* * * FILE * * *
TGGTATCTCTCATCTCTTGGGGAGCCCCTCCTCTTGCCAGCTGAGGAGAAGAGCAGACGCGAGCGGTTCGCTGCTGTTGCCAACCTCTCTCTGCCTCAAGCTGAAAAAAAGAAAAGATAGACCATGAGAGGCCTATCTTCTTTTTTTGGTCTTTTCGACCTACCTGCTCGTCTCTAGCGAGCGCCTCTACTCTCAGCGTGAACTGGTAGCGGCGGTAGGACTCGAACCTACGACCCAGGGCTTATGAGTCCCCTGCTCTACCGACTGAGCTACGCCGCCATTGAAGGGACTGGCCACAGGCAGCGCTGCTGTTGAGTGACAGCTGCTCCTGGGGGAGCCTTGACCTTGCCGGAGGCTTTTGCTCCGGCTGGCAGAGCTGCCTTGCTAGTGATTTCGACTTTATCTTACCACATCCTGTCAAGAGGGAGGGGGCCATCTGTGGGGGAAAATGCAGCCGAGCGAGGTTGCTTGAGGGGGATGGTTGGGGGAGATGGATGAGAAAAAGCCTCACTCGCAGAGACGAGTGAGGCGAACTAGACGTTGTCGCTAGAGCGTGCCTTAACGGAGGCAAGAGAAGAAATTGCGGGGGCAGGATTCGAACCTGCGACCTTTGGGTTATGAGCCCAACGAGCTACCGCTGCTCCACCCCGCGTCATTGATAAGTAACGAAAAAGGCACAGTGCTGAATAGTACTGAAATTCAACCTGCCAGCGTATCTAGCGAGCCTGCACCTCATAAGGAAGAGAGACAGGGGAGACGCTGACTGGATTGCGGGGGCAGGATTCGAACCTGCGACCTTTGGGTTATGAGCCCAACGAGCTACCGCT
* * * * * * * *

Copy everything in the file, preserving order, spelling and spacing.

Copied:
TGGTATCTCTCATCTCTTGGGGAGCCCCTCCTCTTGCCAGCTGAGGAGAAGAGCAGACGCGAGCGGTTCGCTGCTGTTGCCAACCTCTCTCTGCCTCAAGCTGAAAAAAAGAAAAGATAGACCATGAGAGGCCTATCTTCTTTTTTTGGTCTTTTCGACCTACCTGCTCGTCTCTAGCGAGCGCCTCTACTCTCAGCGTGAACTGGTAGCGGCGGTAGGACTCGAACCTACGACCCAGGGCTTATGAGTCCCCTGCTCTACCGACTGAGCTACGCCGCCATTGAAGGGACTGGCCACAGGCAGCGCTGCTGTTGAGTGACAGCTGCTCCTGGGGGAGCCTTGACCTTGCCGGAGGCTTTTGCTCCGGCTGGCAGAGCTGCCTTGCTAGTGATTTCGACTTTATCTTACCACATCCTGTCAAGAGGGAGGGGGCCATCTGTGGGGGAAAATGCAGCCGAGCGAGGTTGCTTGAGGGGGATGGTTGGGGGAGATGGATGAGAAAAAGCCTCACTCGCAGAGACGAGTGAGGCGAACTAGACGTTGTCGCTAGAGCGTGCCTTAACGGAGGCAAGAGAAGAAATTGCGGGGGCAGGATTCGAACCTGCGACCTTTGGGTTATGAGCCCAACGAGCTACCGCTGCTCCACCCCGCGTCATTGATAAGTAACGAAAAAGGCACAGTGCTGAATAGTACTGAAATTCAACCTGCCAGCGTATCTAGCGAGCCTGCACCTCATAAGGAAGAGAGACAGGGGAGACGCTGACTGGATTGCGGGGGCAGGATTCGAACCTGCGACCTTTGGGTTATGAGCCCAACGAGCTACCGCT